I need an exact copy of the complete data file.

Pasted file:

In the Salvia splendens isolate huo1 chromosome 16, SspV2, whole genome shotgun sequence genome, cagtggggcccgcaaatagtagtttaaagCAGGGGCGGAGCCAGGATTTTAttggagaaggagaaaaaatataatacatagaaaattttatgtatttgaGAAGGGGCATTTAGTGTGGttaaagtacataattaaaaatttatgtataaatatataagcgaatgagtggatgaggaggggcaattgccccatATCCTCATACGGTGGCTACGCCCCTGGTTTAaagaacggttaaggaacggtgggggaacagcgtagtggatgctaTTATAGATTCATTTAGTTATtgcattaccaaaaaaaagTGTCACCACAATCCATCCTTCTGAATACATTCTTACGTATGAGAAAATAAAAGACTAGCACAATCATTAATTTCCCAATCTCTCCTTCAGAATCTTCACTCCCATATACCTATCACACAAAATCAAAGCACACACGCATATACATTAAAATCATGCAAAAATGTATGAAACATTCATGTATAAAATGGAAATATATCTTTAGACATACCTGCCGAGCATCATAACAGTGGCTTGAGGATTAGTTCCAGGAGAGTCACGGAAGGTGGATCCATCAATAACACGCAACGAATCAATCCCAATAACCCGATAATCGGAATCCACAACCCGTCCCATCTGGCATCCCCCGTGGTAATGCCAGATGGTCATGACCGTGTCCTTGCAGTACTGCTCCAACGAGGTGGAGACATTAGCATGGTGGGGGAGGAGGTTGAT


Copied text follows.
In the Salvia splendens isolate huo1 chromosome 16, SspV2, whole genome shotgun sequence genome, cagtggggcccgcaaatagtagtttaaagCAGGGGCGGAGCCAGGATTTTAttggagaaggagaaaaaatataatacatagaaaattttatgtatttgaGAAGGGGCATTTAGTGTGGttaaagtacataattaaaaatttatgtataaatatataagcgaatgagtggatgaggaggggcaattgccccatATCCTCATACGGTGGCTACGCCCCTGGTTTAaagaacggttaaggaacggtgggggaacagcgtagtggatgctaTTATAGATTCATTTAGTTATtgcattaccaaaaaaaagTGTCACCACAATCCATCCTTCTGAATACATTCTTACGTATGAGAAAATAAAAGACTAGCACAATCATTAATTTCCCAATCTCTCCTTCAGAATCTTCACTCCCATATACCTATCACACAAAATCAAAGCACACACGCATATACATTAAAATCATGCAAAAATGTATGAAACATTCATGTATAAAATGGAAATATATCTTTAGACATACCTGCCGAGCATCATAACAGTGGCTTGAGGATTAGTTCCAGGAGAGTCACGGAAGGTGGATCCATCAATAACACGCAACGAATCAATCCCAATAACCCGATAATCGGAATCCACAACCCGTCCCATCTGGCATCCCCCGTGGTAATGCCAGATGGTCATGACCGTGTCCTTGCAGTACTGCTCCAACGAGGTGGAGACATTAGCATGGTGGGGGAGGAGGTTGAT